STILLWATER, Okla. – Five hours before the final match at the NCAA Women’s Championship, Arizona coach Laura Ianello sat cross-legged on a couch in the Holiday Inn lobby and broke down four times in a half-hour interview.
It’s been that kind of exhausting season.
From poor play to stunning midseason defections to a stroke-play collapse, Ianello has felt uneasy for months. She has felt like she was losing control. Felt like her carefully crafted roster was coming apart.
So to even have a chance to win a NCAA title?
“I know what this team has gone through,” she said, beginning to tear up, “and you don’t get these opportunities all the time. So I want it for them. This could be so life-changing for so many of them.”
A moment that seemed impossible six months ago became reality Wednesday at Karsten Creek.
Arizona continued its magical run through the match-play bracket and knocked off top-ranked Alabama to capture its third NCAA title, with junior Haley Moore – who first rose to fame by making the cut at an LPGA major as a 16-year-old – rolling in a 4-footer to earn the clinching point in extra holes.
All throughout nationals Arizona was fueled by momentum and adrenaline, but this was no Cinderella squad. The Wildcats were ranked ninth in the country. They won twice this spring. They had four medalists. They were one of the longest-hitting teams in the country.
But even before a miracle end to NCAA stroke play, Arizona needed some help just to get here.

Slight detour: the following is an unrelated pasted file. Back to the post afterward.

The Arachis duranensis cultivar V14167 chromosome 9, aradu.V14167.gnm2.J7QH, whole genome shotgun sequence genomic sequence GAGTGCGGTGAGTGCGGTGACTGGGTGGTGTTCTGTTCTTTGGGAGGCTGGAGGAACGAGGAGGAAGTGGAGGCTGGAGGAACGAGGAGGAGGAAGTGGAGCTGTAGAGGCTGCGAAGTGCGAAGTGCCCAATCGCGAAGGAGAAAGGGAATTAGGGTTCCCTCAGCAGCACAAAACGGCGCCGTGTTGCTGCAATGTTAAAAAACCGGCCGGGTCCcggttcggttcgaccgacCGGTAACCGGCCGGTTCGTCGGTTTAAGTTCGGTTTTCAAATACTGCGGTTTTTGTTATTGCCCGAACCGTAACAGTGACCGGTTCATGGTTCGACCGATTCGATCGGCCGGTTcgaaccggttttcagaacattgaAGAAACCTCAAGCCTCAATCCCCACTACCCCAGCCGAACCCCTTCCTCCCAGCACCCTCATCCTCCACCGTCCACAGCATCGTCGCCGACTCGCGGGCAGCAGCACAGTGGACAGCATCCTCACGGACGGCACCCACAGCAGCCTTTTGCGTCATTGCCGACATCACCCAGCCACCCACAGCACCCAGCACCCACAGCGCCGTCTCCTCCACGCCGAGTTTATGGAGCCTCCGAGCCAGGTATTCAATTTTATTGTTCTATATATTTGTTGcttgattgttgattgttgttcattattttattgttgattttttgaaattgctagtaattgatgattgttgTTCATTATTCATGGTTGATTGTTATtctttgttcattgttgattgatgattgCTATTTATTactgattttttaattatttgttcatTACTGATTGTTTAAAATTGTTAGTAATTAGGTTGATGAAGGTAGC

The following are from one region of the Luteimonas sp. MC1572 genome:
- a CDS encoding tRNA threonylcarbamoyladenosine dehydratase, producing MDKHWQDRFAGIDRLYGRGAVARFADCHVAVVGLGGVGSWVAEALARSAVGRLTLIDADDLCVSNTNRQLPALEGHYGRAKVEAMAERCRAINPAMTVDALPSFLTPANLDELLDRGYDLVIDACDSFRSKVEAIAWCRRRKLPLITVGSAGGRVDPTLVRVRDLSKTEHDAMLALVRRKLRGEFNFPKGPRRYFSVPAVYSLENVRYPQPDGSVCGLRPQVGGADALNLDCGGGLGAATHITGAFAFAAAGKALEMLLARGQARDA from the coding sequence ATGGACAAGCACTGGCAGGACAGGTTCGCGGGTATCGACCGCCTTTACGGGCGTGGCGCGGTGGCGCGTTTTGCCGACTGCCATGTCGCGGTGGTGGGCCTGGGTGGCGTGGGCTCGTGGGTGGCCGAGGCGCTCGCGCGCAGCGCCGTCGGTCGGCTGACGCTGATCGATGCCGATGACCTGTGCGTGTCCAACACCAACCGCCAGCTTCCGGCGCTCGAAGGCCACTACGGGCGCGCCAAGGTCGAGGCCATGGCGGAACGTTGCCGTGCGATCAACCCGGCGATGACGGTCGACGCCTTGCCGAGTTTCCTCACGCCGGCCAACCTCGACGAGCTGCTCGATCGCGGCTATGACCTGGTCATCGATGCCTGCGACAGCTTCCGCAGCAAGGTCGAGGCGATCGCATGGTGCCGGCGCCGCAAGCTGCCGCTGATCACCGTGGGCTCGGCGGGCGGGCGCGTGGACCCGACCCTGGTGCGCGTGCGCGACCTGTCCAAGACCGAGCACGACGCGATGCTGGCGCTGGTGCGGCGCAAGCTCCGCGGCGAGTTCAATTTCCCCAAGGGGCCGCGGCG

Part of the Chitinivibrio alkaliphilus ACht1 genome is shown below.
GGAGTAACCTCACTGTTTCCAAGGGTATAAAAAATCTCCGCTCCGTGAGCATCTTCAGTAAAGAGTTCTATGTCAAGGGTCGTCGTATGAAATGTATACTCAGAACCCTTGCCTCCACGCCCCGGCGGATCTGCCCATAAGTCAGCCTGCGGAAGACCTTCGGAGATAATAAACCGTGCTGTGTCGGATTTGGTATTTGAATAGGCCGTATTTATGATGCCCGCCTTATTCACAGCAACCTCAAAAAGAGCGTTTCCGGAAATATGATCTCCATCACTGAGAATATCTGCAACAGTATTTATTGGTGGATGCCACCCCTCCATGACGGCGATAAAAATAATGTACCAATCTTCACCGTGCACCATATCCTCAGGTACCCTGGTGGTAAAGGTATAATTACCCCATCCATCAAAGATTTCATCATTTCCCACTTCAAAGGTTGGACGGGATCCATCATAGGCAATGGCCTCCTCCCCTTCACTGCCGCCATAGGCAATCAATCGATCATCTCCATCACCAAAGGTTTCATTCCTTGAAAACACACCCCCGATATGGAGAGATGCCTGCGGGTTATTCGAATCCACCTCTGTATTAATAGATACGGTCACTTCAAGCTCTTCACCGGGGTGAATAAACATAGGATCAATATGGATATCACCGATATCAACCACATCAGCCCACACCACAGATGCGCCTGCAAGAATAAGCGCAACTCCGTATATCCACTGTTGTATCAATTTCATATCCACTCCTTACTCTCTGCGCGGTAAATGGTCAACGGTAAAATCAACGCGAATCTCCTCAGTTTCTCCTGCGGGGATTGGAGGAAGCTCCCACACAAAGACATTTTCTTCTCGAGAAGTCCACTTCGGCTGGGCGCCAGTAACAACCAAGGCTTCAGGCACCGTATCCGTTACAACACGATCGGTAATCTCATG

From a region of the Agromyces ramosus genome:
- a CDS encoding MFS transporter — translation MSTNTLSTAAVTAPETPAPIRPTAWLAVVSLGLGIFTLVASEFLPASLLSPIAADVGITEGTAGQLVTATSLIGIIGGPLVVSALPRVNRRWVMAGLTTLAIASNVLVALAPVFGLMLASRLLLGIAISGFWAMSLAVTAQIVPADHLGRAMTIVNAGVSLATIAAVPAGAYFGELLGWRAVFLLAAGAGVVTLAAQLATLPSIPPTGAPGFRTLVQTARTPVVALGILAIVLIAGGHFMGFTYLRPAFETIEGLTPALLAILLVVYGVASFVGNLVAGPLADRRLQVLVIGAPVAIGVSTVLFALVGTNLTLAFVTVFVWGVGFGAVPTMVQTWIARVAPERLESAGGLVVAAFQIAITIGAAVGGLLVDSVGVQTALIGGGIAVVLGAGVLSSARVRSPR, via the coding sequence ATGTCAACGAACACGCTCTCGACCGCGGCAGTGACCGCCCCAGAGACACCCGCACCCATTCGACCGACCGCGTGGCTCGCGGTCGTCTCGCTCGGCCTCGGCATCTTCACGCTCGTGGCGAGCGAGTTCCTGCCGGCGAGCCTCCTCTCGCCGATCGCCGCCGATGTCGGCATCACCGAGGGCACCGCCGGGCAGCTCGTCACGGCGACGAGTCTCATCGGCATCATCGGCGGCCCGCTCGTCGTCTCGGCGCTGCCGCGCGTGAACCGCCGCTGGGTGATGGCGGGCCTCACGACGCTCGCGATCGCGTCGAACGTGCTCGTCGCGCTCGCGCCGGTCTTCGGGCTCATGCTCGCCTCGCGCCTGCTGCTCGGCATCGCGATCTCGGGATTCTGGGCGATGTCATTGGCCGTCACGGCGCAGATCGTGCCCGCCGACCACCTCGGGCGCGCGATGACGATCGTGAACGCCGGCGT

On Christmas Day, one of the team’s best players, Krystal Quihuis, texted Ianello that she was turning pro. It may have been a gift to her parents, for their years of sacrifice, but it was a lump of coal in Ianello’s stocking.
“I was absolutely heartbroken,” she said. “It was devastating.”
Even more bad news arrived a few weeks later, when junior Gigi Stoll told Ianello that she was unhappy, homesick and wanted to return to Portland, Ore. Just like that, a promising season had gone off the rails.
Ianello offered her a full release, but Stoll looked around, found no other suitors and decided to remain with the team – as long as she signed a contract of expected behavior.
“It was the most exhausting two months of my life,” Ianello said. “We care so much about these freakin’ girls, and we’re like, Come on, this is just a small, little picture of your life, so you don’t realize what you’re possibly giving up. It’s so hard to see that sometimes.”
Stoll eventually bought in, but the rest of the team was blindsided by Quihuis’ decision.
“We became even more motivated to prove we were a great team,” said junior Bianca Pagdanganan.
It also helped that Yu-Sang Hou joined the squad in January. The morale immediately improved, not least because the players now could poke fun at Hou; on her fourth day on campus she nearly burned down the dorm when she forgot to add water to her mac-and-cheese.
Early on Ianello and assistant Derek Radley organized a team retreat at a hotel in Tucson. There the players created Oprah-inspired vision boards and completed exercises blindfolded and delivered 60-second speeches to break down barriers. At the end of the session, they created T-shirts that they donned all spring. They splashed “The Great Eight” on the front, put the state of Arizona and each player’s country of origin on the sleeves, and on the back printed their names and a slogan: If you want to go fast, go alone. If you want to go far, go together.